When a Midwest town learns that a corrupt railroad baron has captured the deeds to their homesteads without their knowledge, a group of young ranchers join forces to take back what is ... See full summary »
From the Pulitzer Prize-winning author of "The Hours" comes a story that chronicles a dozen years in the lives of two best friends who couldn't be more different. From suburban Cleveland in... See full summary »
Mexican beauty Camilla hopes to rise above her station by marrying a wealthy American. That is complicated by meeting Arturo Bandini, a first-generation Italian hoping to land a writing career and a blue-eyed blonde on his arm.
Finbar and Danny are close childhood friends who live in a depressing neighbourhood in an Irish town. Finbar gets the chance to play soccer in an international soccer team abroad but can't ... See full summary »
Jonathan Rhys Meyers,
A family's moral codes are tested when Ray Tierney investigates a case that reveals an incendiary police corruption scandal involving his own brother-in-law. For Ray, the truth is revelatory, a Pandora's Box that threatens to upend not only the Tierney legacy but the entire NYPD.
After failing school, 18 year old Irish leaves his small town of Kerry to find work. In London, he finds a job at an oil refinery and befriends a crude Scottish worker, but soon starts ... See full summary »
When a Midwest town learns that a corrupt railroad baron has captured the deeds to their homesteads without their knowledge, a group of young ranchers join forces to take back what is rightfully theirs. In the course of their vendetta, they will become the object of the biggest manhunt in the history of the Old West and, as their fame grows, so will the legend of their leader, a young outlaw by the name of Jesse James. Written by
Colin Farrell and the other cast members had to spend six weeks at a ranch, hanging out with cowboys and learning how to ride horses before filming began. Farrell rode a horse named Milagro while learning how to ride, and used that horse while shooting the film. See more »
Throughout the film, Frank James is seen carrying out impressive long-range trick-shots with his Henry rifle. In actuality, one of the downsides of the Henry rifle was its dismal accuracy, as well as its short range compared to the more widely available rifle-muskets. Even modern reproductions are not recommended for hitting man-sized targets past 200 yards. See more »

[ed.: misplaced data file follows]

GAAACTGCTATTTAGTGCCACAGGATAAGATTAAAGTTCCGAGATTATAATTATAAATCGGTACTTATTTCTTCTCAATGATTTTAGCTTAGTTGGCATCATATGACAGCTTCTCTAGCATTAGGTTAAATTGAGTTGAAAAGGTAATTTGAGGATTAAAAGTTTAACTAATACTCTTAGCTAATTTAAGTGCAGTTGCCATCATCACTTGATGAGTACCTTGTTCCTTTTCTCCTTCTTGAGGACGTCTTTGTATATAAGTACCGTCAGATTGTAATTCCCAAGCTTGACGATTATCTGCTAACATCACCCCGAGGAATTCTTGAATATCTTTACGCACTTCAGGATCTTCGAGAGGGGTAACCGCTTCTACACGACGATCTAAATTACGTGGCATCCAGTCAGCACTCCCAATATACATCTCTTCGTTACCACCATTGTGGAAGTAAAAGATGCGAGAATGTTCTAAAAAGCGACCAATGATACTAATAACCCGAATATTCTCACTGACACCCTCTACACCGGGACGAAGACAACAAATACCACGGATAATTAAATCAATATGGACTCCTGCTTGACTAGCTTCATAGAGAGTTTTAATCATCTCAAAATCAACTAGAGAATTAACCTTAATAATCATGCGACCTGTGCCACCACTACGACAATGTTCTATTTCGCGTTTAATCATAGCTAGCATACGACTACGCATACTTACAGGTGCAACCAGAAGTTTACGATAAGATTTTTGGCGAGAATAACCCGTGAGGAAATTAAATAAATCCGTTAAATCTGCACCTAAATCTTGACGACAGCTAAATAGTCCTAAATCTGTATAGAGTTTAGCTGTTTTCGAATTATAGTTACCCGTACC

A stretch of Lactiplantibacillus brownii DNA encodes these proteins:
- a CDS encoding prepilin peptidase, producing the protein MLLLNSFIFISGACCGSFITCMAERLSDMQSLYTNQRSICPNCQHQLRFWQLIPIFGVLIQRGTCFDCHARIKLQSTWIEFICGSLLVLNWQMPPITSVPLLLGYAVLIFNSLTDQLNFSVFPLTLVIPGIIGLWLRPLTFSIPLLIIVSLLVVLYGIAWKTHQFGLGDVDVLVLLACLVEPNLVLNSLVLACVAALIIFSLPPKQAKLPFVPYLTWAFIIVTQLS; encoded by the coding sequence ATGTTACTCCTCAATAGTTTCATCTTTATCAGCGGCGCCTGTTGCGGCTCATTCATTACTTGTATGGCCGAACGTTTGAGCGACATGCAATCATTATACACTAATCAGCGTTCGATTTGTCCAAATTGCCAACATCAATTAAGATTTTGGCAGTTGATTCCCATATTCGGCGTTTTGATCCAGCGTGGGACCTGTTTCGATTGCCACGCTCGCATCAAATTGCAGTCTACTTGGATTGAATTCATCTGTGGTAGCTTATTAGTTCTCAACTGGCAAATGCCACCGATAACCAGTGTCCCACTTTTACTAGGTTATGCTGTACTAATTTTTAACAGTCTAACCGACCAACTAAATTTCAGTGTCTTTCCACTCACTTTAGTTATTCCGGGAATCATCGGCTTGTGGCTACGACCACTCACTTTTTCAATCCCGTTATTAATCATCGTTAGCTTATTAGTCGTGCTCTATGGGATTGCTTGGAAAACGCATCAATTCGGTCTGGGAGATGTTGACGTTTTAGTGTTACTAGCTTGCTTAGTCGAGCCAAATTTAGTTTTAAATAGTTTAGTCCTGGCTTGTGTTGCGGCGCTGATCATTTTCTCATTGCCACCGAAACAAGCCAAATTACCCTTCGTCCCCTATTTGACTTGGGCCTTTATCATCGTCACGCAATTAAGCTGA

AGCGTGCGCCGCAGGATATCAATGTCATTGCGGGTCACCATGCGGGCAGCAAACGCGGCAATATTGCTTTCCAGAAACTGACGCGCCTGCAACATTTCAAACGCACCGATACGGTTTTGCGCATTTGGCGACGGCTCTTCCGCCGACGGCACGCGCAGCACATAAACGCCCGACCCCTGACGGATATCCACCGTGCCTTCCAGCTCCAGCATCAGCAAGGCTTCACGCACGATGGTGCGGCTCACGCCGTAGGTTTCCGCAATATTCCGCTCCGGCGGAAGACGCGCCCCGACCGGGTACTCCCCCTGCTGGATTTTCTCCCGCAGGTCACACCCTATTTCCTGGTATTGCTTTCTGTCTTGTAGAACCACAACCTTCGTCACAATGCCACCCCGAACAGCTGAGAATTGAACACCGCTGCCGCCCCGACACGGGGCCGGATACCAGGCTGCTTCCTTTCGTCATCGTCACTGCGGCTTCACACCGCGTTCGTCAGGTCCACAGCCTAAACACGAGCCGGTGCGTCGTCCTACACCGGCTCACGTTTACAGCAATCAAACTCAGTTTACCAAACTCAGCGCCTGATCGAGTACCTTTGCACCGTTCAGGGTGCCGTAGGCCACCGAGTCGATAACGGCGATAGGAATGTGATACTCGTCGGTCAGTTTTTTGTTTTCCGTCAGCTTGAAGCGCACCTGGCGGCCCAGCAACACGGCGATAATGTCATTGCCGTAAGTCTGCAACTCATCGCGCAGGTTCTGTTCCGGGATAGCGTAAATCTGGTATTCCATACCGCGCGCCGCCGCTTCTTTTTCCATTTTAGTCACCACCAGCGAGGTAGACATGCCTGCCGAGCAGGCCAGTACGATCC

Gatling! They got a Gatling gun!
Goddamn it Cole, this stopped bein' fun about two years ago!
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Find My Baby
Written by Moby (as Richard Hall)
Performed by Moby
Courtesy of V2 Records, Inc./Mute Ltd.
Features samples from the Bay Blue recording "Joe Lee's Rock"
Produced under license from Atlantic Recording Corp.
By Arrangement with Warner Special Products See more »
This movie made me angry. Not just because it is a routine Western, filled with cliches, but because it is hard to imagine that in 2001, the writers of this embarrassment wouldn't give any regard to history. I realize it's just a movie, and there's a long tradition of glamorizing the murderers and psychopaths of the American west, but there has been enough research lately about Jesse James that makes this film's treatment of him as Robin Hood an outrage. Let's be clear: Jesse James was in essence a terrorist. He rode with Bloody Bill Anderson and William Quantrill, who were Confederate raiders who performed unspeakable atrocities in the name of slavery. James was no Robin Hood. He was in it for the money. The gang is represented in this movie as good-hearted guys just doin' what's right and carin' bout their mamas. Horse-hockey! Read the new biography by T.J. Stiles to get the true story. A realistic movie about James would be fascinating, but is beyond the talent of the crew involved in this boil on the butt of cinema. And besides, didn't Young Guns make this unnecessary?
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